Alchemilla xanthochlora is a PERENNIAL growing to 0.3 m (1ft) by 0.3 m (1ft in). It is hardy to zone (UK) 5 and is not frost tender. It is in flower from June to September, and the seeds ripen from August to October. The species is hermaphrodite (has both male and female organs) and is pollinated by Apomictic (reproduce by seeds formed without sexual fusion).
Alchemilla mollis also known as Lady's Mantle is a low care, non-demanding old-fashioned clump forming perennial. In summer they produce clouds of tiny golden flowers on top of lovely silver green-coated foliage, the long lasting flowers and leaves are widely used in fresh and dried flower arrangements.
This plant has lobed, densely hairy, chartreuse foliage that is crimped at the edges. Soft, frothy, yellow-green foliage hovers above the plant from early summer through autumn. Noteworthy CharacteristicsThe soft leaves form depressions which capture morning dew or rain. CareProvide full sun to part.
Lady's Mantle (Alchemilla vulgaris) Making Medicine Preparation Information:. Tea: To make a tea, pour 1 cup of hot water over 2-3 Tablespoons of Lady’s. Tincture:. An average dose is 2 to 4 mL three times a day. Spageric:. Organic Unity makes an exquisite Lady’s Mantle preparation, as are all.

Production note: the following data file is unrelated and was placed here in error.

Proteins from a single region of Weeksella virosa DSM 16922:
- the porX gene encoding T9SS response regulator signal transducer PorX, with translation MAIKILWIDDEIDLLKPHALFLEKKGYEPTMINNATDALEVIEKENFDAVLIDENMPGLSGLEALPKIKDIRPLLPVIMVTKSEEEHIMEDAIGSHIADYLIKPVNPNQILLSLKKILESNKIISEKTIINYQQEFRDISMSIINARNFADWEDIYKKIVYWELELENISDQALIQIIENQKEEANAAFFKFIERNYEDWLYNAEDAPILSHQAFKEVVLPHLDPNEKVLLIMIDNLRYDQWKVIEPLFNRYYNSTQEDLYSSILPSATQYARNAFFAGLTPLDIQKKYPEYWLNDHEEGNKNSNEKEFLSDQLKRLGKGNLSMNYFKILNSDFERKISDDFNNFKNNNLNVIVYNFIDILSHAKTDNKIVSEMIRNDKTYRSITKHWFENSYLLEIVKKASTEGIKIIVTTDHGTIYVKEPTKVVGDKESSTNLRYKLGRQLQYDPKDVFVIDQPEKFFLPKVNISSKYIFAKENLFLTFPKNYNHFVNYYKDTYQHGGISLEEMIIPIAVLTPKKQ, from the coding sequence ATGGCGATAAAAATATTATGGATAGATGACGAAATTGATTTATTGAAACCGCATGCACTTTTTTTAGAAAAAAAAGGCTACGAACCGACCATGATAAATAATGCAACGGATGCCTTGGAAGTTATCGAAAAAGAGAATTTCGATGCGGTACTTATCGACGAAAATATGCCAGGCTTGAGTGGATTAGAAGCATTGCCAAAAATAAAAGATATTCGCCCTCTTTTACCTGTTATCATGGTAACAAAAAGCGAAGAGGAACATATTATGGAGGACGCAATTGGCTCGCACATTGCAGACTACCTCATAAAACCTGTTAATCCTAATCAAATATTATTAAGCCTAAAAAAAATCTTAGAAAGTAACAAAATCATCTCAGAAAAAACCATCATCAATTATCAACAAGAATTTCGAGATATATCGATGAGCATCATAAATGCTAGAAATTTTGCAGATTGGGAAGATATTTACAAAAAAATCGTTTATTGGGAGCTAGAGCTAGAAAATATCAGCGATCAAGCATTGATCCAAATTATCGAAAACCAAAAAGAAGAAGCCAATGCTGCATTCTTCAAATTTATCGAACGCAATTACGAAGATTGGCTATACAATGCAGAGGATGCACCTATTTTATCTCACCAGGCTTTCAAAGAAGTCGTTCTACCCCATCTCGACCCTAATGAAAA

Leaves catch and hold rain or dewdrops in a charming sort of way. About half the size of the Common Lady’s Mantle (Alchemilla mollis), and perhaps an even better choice for small gardens, containers and alpine troughs. An easy and long-lived plant, this tolerates a wide range of conditions. Divide in spring or early fall if desired.
Alchemilla mollis, Lady’s mantle is a good example. I love its soft leaves and frothy green flowers which mix so well with other flowers and foliage. I try to plant it far enough back in the border to keep it in the planting area, but some always escapes onto the lawn.
Lady’s mantle leaves are notable for catching early morning dew and retaining the moisture long into the day after the dew on other plants has long evaporated. This property made the plant especially appealing to early alchemists, who were in the search for the chemical that would turn any substance into gold or heal all illnesses.
Lady’s mantle plants are attractive, clumping, flowering herbs. The plants can be grown as perennials in USDA zones 3 through 8, and with each growing season they spread out a little more. So what do you do when your patch of lady’s mantle is getting too big for its own good?